The dictionary describes character as “the pattern of behavior or the personality found within an individual; his or her moral constitution.”
Without fail, every town in my patrol area had its share of memorable characters. You know, those types of folks who for one strange reason or another, managed to stand out above the rest.
Many of the characters with whom I became so well acquainted with seemed to exhibit and an attitude of total defiance for most of the wildlife laws governing our society. A total and blatant disregard of the rules of the game, one might say.
They were totally oblivious to the consequences of their actions until, they suddenly found themselves caught red-handed with their paws in the so-called cookie jar.
For these folks, a stubborn attitude wasn’t simply ignoring the rules, but more so; an attitude whereby they simply didn’t care if they disobeyed those rules. They’d worry about the consequences later on. And only then, if they happened to have gotten caught for some infraction.
It was this defiance of the fish and game laws that introduced me to more than one interesting town character during my career. But then again, it was these people who I found myself dealing with most often. They were the types who provided us game wardens with so-called “job security!”
For the most part, I found these characters to be highly likable folks. It was just their disregard of society’s rules that made them what they were.
The first one was Grover, the so-called, “ Modern day Robin Hood,” of the poaching clan. His notoriety spread throughout Central Maine with a ruthless and testy dislike for anyone in a uniform. Especially game wardens!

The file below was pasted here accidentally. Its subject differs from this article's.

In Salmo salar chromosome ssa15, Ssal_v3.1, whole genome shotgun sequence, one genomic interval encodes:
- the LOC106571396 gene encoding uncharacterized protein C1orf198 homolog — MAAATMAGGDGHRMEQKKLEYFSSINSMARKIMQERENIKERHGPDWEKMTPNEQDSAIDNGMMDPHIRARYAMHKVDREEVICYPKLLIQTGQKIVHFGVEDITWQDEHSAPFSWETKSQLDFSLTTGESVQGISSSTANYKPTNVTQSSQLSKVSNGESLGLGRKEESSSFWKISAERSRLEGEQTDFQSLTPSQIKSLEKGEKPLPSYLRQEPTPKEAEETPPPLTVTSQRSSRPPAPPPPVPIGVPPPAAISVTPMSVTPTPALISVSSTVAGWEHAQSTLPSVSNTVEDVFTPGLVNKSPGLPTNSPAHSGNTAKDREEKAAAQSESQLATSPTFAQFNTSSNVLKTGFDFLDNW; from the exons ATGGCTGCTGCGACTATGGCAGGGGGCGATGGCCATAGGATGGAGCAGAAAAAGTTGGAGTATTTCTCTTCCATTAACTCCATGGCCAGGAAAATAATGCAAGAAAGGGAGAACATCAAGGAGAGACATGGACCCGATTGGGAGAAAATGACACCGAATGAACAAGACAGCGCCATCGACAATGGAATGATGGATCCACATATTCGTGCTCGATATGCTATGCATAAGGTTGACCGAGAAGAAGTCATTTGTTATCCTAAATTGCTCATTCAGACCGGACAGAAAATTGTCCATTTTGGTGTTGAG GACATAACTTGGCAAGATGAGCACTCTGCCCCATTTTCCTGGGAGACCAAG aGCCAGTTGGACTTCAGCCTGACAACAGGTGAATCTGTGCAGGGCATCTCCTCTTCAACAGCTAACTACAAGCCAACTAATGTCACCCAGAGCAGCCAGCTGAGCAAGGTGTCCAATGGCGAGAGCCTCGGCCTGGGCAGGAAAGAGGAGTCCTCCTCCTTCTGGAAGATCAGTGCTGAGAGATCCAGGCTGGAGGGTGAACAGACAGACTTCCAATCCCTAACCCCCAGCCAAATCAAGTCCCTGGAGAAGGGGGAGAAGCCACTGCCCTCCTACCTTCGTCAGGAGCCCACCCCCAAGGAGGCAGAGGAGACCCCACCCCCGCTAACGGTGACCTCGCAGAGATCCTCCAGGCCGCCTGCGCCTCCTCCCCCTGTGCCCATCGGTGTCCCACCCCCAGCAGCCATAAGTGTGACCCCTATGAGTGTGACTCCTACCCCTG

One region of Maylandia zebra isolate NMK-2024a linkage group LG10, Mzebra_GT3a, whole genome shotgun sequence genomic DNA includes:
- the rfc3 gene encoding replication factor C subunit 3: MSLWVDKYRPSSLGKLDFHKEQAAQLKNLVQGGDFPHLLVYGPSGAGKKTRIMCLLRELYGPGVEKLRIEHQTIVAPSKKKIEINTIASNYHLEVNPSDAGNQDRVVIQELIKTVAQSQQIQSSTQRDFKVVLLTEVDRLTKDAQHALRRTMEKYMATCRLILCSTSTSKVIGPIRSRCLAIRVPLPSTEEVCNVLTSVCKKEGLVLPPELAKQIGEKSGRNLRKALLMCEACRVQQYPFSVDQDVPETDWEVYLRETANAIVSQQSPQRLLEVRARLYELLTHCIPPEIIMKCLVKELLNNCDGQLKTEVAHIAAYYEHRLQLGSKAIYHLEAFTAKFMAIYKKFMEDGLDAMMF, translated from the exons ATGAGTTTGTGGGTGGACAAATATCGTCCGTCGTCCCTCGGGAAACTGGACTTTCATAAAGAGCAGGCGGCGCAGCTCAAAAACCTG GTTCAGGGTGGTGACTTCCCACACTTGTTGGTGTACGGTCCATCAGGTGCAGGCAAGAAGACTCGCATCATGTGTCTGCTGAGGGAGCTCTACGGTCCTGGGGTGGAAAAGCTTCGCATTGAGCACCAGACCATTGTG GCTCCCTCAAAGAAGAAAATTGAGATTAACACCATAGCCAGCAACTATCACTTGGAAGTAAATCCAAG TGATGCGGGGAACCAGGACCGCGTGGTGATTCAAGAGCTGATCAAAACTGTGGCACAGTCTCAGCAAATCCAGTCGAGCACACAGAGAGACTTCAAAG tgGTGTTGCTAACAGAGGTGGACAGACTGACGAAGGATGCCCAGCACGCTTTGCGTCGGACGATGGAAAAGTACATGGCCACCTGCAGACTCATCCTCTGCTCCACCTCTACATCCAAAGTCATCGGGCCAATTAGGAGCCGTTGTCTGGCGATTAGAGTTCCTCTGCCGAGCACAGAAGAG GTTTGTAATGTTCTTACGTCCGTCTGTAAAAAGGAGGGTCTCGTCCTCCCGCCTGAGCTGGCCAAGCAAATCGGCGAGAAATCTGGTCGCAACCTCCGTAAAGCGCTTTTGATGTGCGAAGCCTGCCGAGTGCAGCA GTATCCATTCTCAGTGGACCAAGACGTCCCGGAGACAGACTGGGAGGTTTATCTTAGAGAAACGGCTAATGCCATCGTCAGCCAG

Although Grover lived outside of my normal patrol area, he seemed to know every square inch of it.
After receiving several warnings from law-abiding folks living within my district and the same advice from several police officers who had dealt with him in the past, I was told not to turn my back on the area’s most noted poacher. As of yet, I had yet to meet the man face to face.
I knew it was only a matter of time before we were to confront each other. When it finally did happen, I rather quickly sized him up as being somewhat amicable, to a certain degree . His demeanor was rather intimidating, mainly because of his large size and a deep raspy voice. He had a tendency to talk down upon those he was speaking to in an authoritative manner.
I could sense from our very first gathering, he thoroughly enjoyed being regarded as Maine’s most notorious poacher. He certainly did nothing to discredit the rumors.
Rumors circulated throughout Central Maine crediting Grover with shooting 100 deer or more per year. Most of them well under the cover of darkness. Just listening to these countless stories made me wonder if the man ever got to sleep at all. But then again, my situation wasn’t much better, as I tried night after night to catch him and others just like him in the act of creating their dastardly deeds of what we wardens referred to as “night hunting”.